KANSAS CITY, MO (KCTV) -- Nonprofit organizations are stepping up to serve those who are homeless in Kansas City during this COVID-19 pandemic and the shift to emergency operations happened quicker than anticipated.
The city has allowed an entire block right outside Hope Faith Ministries on Admiral Boulevard to close down in the effort to make sure the homeless population in greater Kansas City can continue to get services amid the pandemic.
Before anyone enters through a certain area, they get their temperature taken, get hand sanitizer on their hands, and even go through metal detectors.
For Toccara Scott, who is homeless, life right now is stressful.
“Income reasons and the coronavirus,” she said.
She volunteers at Hope Faith, but also relies on their resources.
“It helps for us who don’t have nowhere to go, no food to eat or no clothes to wear,” she said. “I thank God for Hope Faith doing this. It’s a blessing.”
Many agencies that help the homeless have had to close their doors to comply with the CDC guidelines the CDC put in place due to COVID-19. That is why the outside of Hope Faith has become a hub where multiple agencies are now working together to serve the vulnerable community.
“I said, ‘Oh, in the next 30 days we’re probably going to see a lot of people coming who were not our typical guest,’” recalled Jaysen Van Sickle, Executive Director of Hope Faith. “That happened day one.”
Van Sickle said their initiative has gone from homeless assistance to a community assistance overnight.
“We immediately saw families and seniors and people who ran out of paychecks coming to our doors,” Van Sickle said.
With handwashing stations in place and outdoor tents set up, guests can maintain a proper distance from each other as they eat a meal.
“We’re all making sure we walk around and encourage people to social distance,” noted Van Sickle.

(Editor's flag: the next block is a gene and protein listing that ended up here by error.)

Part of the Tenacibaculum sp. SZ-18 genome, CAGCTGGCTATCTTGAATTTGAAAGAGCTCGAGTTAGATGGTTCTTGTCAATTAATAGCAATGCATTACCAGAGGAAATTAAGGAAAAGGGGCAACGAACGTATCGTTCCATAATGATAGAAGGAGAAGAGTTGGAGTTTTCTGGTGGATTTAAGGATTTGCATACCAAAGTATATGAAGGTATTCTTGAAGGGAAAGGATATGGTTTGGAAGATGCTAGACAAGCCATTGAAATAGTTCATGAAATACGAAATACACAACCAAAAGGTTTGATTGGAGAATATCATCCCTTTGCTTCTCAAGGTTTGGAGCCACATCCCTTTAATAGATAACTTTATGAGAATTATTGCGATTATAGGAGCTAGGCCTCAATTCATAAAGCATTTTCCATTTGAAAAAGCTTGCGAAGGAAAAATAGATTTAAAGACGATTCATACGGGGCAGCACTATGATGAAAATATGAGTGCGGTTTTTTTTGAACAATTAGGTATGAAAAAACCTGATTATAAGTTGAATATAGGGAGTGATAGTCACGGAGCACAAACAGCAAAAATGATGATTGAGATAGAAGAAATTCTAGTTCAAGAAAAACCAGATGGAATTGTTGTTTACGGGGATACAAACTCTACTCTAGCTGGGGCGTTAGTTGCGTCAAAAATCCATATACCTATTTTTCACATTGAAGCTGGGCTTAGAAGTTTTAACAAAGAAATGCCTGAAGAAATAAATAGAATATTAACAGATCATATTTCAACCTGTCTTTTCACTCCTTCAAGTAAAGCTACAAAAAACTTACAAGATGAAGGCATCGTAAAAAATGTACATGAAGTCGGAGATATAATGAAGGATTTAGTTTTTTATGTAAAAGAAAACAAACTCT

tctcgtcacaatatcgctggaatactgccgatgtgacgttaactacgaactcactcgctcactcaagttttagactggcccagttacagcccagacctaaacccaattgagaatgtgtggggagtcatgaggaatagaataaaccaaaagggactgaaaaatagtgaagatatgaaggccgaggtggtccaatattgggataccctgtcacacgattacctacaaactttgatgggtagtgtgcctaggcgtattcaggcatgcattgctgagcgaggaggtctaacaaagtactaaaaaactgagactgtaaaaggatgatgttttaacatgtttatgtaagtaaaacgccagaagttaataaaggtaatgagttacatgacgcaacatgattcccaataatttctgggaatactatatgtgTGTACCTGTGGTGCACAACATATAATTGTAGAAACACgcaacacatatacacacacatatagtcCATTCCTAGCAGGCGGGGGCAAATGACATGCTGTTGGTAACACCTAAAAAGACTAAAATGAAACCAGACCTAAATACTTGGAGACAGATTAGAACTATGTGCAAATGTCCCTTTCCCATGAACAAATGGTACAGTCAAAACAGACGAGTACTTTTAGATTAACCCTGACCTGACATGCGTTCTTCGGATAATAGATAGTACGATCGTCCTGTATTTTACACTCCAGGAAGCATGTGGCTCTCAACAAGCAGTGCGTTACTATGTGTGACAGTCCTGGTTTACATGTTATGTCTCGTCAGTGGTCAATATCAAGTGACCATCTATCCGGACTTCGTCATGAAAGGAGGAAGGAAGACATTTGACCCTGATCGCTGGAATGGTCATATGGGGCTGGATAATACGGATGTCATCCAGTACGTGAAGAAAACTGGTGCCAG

Already, in just a few days, they’ve gone from serving 200 meals a day to almost 400.
Many local restaurants, Kansas City Public Schools, and other organizations are donating hundreds of meals as Hope Faith serves as the “hub” for distribution.
“We’re also sending meals out to those agencies who need help, so we’re not just doing it here,” Van Sickle said.
It’s all in an effort to prevent an outbreak among a vulnerable community and prevent greater community spread.
If people have supplies they would like to donate, such as dry goods, they are asking they get dropped off at The Veterans Community Project Village (VCP Village) at 89th and Troost.
Currently, they are working to figure out how to evolve and solve the needs in the homeless and low-income communities of KC as the pandemic evolves.
VCP, Faith Hope, and others are working on getting a COVID-19 test kit center so they can take the burden off area hospitals and emergency rooms.
The groups are working to prevent the spread of the virus amongst vulnerable groups who already have little access to basic necessities and many of whom often already have medical conditions that make them more susceptible to illness or death.
Wes Williams with VCP said they are looking for medical professionals and supplies so they can provide the screenings, as well as medical necessities.
“That’s obviously a huge problem right now with our medical system getting overrun with so many people coming and going in and out of the ER,” Williams said. “If we can minimize that in any way, that’ll have a huge impact on the entire medical community.”
Eventually, they’d also like to have an area where they can quarantine people if necessary.